1% of the world’s coffee comes from Papua New Guinea according to the United Nations Conference on Trade and Development. The industry is so large in Papua New Guinea that it employs approximately 2.5 million people, and is the country’s largest export after oil palm.
The majority of coffee is grown in the Eastern Highland Province, the Western Highland Province, and Simbu, with the majority of farming being handled by small farmers that own about 20 coffee trees planted in their coffee gardens alongside other crops. Mostly ‘certified organic coffee’ is grown here, which demands a slightly higher price in the fair trade market. About 87,000 hectares are under coffee cultivation currently in Papua New Guinea, and an estimated 280,000 smallholder coffee farmers and 660 large coffee farmers, of which have 1-30 hectares dedicated to coffee cultivation. There are also 65 large plantations. Outside of the growers, the country also has 18 registered exporters, 6,000 roadside buyers, and 51 registered coffee processors.
The most popular labeled coffee sold is labeled ‘PNG’, and it is produced in the Eastern half of the country. This label is made up of 2 varieties: the large estate coffees, and the small farmer coffees. Both are wet process coffees. Coffees are comprised of either the Robusta varietal or the Arabica varietal, with the Robusta having less flavor and poorer quality and often being used for instant coffee, and the Arabica being sold in higher end markets for use in making espresso, latte, and cappuccinos in Europe and America. Most of the beans used for planting were obtained through Jamaican Blue Mountain stock.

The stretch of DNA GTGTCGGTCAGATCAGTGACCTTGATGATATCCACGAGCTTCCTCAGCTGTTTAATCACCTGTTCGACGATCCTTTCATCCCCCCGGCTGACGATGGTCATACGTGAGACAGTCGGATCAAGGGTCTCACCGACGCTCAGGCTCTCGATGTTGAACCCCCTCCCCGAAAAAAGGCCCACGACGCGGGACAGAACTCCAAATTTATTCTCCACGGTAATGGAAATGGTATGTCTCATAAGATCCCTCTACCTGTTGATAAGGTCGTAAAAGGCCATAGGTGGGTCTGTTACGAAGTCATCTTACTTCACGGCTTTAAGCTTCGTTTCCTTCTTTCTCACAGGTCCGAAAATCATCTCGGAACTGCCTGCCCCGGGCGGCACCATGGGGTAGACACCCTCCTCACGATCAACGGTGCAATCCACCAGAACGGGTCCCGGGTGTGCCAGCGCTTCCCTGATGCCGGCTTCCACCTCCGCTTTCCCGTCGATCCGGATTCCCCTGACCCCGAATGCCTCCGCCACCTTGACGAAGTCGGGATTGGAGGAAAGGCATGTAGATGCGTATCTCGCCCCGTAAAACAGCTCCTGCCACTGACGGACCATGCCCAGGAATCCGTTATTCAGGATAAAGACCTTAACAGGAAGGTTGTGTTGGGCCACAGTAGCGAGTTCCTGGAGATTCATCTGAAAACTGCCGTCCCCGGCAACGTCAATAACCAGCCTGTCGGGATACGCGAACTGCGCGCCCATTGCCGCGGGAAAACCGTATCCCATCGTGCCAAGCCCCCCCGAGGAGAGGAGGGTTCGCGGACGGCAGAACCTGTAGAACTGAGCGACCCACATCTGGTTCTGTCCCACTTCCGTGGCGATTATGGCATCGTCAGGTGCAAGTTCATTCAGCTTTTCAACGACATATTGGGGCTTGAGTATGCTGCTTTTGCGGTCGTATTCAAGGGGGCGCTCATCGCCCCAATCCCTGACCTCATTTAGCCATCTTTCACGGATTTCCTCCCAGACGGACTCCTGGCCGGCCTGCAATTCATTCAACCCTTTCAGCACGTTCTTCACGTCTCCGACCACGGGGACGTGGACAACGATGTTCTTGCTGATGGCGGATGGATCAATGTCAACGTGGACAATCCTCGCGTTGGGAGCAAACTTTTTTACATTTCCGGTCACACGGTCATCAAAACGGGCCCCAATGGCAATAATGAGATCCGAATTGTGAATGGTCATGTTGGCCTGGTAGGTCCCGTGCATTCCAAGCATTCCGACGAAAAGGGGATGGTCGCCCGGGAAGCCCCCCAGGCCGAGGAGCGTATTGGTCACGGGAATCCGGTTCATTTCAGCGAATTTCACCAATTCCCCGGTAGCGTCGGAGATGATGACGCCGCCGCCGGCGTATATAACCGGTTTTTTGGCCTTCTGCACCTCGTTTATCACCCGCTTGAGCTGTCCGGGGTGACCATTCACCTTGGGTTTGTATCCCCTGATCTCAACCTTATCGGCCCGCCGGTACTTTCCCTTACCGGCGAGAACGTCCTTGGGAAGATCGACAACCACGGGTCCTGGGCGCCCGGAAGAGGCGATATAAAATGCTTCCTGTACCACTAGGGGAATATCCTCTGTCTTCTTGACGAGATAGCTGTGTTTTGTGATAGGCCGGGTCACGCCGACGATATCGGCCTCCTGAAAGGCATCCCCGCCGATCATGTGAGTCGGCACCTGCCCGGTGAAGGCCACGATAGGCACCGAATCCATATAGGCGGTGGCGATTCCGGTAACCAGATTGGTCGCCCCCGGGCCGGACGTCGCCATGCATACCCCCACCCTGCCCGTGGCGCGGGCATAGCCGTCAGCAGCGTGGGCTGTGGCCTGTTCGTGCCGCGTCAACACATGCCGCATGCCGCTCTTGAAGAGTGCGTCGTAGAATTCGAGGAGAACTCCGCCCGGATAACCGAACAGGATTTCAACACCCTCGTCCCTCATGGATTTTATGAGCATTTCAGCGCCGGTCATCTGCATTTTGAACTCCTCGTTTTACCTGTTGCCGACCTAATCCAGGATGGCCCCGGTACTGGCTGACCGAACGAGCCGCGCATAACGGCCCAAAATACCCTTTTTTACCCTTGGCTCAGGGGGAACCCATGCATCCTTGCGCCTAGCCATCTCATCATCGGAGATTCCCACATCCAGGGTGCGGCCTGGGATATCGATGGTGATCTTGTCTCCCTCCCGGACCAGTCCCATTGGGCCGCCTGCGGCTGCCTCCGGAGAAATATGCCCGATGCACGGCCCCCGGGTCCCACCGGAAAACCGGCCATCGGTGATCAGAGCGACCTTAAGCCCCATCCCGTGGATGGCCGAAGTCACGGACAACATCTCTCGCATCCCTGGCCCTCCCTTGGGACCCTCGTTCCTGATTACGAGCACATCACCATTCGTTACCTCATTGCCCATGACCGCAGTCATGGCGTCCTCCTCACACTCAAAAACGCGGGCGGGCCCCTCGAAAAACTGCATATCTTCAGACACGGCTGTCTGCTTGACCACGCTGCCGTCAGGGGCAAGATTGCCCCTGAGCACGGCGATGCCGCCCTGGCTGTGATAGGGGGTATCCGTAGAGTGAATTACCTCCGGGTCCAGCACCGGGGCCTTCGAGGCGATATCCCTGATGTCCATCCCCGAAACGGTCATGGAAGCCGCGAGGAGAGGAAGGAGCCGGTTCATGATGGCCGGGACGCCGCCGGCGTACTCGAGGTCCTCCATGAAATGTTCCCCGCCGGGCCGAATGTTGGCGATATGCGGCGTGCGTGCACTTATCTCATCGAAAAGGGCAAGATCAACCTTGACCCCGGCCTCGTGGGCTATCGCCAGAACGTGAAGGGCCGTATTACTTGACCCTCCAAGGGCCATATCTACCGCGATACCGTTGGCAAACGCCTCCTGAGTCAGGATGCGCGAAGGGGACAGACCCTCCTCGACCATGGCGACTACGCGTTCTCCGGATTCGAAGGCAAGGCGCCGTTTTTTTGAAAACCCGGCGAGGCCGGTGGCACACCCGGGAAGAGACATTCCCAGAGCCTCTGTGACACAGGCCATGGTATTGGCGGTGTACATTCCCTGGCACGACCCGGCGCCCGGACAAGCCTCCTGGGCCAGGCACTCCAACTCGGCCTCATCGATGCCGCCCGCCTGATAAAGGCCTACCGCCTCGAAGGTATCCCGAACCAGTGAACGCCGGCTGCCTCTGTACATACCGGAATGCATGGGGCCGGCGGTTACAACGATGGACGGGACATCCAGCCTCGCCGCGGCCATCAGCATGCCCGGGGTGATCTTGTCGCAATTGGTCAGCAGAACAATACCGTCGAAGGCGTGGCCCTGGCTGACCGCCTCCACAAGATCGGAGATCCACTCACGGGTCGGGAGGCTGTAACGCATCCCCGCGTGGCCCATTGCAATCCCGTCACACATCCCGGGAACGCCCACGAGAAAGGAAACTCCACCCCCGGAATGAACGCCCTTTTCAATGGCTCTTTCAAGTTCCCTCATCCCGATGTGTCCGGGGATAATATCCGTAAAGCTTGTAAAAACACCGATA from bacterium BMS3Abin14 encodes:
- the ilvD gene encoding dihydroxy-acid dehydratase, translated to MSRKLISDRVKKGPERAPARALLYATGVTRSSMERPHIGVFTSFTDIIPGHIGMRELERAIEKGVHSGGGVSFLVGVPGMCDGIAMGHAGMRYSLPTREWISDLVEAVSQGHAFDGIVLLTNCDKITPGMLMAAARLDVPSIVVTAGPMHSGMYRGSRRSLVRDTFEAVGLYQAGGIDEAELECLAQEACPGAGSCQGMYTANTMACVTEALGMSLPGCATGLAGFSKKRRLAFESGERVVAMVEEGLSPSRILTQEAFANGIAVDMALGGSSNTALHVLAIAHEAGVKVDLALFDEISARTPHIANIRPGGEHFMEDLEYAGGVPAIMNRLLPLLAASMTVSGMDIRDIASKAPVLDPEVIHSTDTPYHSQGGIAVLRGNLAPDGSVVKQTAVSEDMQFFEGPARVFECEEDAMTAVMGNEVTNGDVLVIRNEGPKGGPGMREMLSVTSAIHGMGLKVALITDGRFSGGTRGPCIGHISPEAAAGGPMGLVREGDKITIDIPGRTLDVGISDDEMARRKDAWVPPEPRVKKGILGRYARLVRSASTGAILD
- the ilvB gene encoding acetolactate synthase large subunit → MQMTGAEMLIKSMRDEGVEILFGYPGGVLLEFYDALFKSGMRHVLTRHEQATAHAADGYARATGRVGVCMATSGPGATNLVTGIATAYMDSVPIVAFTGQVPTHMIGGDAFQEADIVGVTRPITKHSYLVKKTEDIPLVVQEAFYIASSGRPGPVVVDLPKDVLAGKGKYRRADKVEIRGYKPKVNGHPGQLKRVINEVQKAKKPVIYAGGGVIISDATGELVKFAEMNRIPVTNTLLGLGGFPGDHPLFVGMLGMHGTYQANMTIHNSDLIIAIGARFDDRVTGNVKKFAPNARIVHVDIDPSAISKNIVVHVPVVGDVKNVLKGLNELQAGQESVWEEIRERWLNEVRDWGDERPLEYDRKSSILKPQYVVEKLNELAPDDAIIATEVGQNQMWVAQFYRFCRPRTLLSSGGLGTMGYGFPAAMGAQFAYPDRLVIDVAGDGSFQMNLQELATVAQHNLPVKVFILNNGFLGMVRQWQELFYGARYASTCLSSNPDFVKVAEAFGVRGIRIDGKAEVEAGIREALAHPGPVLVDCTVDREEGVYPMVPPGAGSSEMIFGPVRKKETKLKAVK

The Coffee Research Institute, established in 1984, monitors the coffee industry in Papua New Guinea. They have helped establish nurseries, issue licenses, allot land to farmers based on a tenure system, provide subsidies, and provide funding. This is all to support an effort to meet international standards of quality and to help achieve a productive economy by these plantations flourishing.
Papua New Guinea’s coffee is a layered coffee, with multiple taste levels. Most often found within a good cup of coffee from the country is a taste of mango, papaya, and other fruits. The coffee is known to traditionally have a very full bodied flavor and a sweet and pungent aroma. Also found within a good cup is a bright acidity, and sometimes even a hint of chocolate or honey.
Key Papua New Guinea Coffee Profile Notes
Varietals: Arabica and Bourbon
Grow Regions: Eastern Highland Province, the Western Highland Province, and Simbu
General Cup Profile: Robust, fruity, complex, bright acidity